LLM6200 - Conversion: Schedule 20A FA93: Nameco conversions: syndicate capacity
You should check the other guidance available on GOV.UK from HMRC as Brexit updates to those pages are being prioritised before manuals.
FA93/SCH20A/PARA3 applies to the net chargeable gains (that is, net of allowable losses) on the disposal of all syndicate capacity by the Name to the Nameco. Where the Name makes a claim, the lesser of
- the net chargeable gains, and
- the acquisition cost, for CGT purposes, of the shares issued by the company in consideration for the transfer of the syndicate capacity
is rolled over against the cost of those shares.
The relief operates in broadly the same manner as TCGA92/S162, by “rolling over” the gain against the cost of the shares. The amount of the rolled over gain is apportioned between the shares (or any asset derived from the shares), and if the shares are not all of the same class, the apportionment is made by reference to the respective market values of the different shares issued.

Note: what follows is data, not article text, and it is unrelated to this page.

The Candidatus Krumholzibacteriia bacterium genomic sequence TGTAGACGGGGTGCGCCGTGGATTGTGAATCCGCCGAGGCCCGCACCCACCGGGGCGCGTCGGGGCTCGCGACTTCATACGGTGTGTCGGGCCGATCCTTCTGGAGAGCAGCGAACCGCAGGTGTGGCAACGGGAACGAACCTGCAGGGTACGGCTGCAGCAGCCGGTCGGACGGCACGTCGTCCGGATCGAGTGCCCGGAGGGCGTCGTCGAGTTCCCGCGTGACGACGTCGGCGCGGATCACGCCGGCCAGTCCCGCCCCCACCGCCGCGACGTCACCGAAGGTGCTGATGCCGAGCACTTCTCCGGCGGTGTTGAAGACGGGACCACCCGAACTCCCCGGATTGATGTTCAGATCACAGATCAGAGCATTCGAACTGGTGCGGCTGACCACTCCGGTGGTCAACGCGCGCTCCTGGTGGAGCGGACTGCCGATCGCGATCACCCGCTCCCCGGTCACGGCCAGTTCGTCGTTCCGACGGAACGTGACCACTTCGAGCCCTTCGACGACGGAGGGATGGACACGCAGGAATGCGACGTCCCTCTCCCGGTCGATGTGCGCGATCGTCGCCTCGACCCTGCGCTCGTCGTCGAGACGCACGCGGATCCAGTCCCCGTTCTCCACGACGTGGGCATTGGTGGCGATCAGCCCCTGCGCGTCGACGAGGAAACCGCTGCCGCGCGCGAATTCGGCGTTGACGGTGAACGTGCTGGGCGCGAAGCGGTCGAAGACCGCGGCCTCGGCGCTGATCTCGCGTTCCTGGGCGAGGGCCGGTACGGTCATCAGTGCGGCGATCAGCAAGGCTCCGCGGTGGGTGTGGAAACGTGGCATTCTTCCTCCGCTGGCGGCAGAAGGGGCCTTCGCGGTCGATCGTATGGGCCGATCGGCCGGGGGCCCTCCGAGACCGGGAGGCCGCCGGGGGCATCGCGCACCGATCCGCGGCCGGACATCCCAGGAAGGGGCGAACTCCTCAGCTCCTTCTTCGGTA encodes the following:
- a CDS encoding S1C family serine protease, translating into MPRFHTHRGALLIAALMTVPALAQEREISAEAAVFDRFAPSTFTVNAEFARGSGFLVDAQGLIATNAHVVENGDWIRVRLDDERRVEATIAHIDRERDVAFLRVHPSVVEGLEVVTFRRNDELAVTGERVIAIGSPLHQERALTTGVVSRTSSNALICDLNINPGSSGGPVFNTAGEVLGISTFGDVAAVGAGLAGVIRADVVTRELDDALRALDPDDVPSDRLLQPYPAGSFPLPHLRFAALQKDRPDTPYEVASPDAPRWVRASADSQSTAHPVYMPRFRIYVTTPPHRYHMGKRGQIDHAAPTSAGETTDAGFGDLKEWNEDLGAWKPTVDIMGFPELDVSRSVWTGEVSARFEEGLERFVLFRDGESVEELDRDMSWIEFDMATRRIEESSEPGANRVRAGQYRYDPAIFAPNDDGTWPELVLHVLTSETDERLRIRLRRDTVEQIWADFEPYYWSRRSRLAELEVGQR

An individual Name converts to underwriting via a successor company with effect from the 2005 underwriting year. The Name transfers syndicate capacity to the company. A chargeable gain of £10,000 (before any roll-over relief) accrues for CGT purposes on the disposal by the Name to the company. The Name receives shares with a cost (for CGT purposes, and before any roll-over relief) of £25,000 as consideration for the transfer of syndicate capacity. All relevant conditions for relief are met and the Name makes a claim to relief.
The effect of the relief is that
- the chargeable gain of £10,000 is reduced to nil, eliminating any possible liability to CGT on the disposal of syndicate capacity
- the gain of £10,000 is “rolled over” onto the consideration shares and the Name is treated as acquiring them at a reduced cost of £25,000 - £10,000 = £15,000.
If the Name sells the shares at a later date for, say, £40,000 the gain on sale will be £40,000 - £15,000 = £25,000 (and not £40,000 - £25,000 = £15,000, as it would have been if no roll-over relief had been claimed).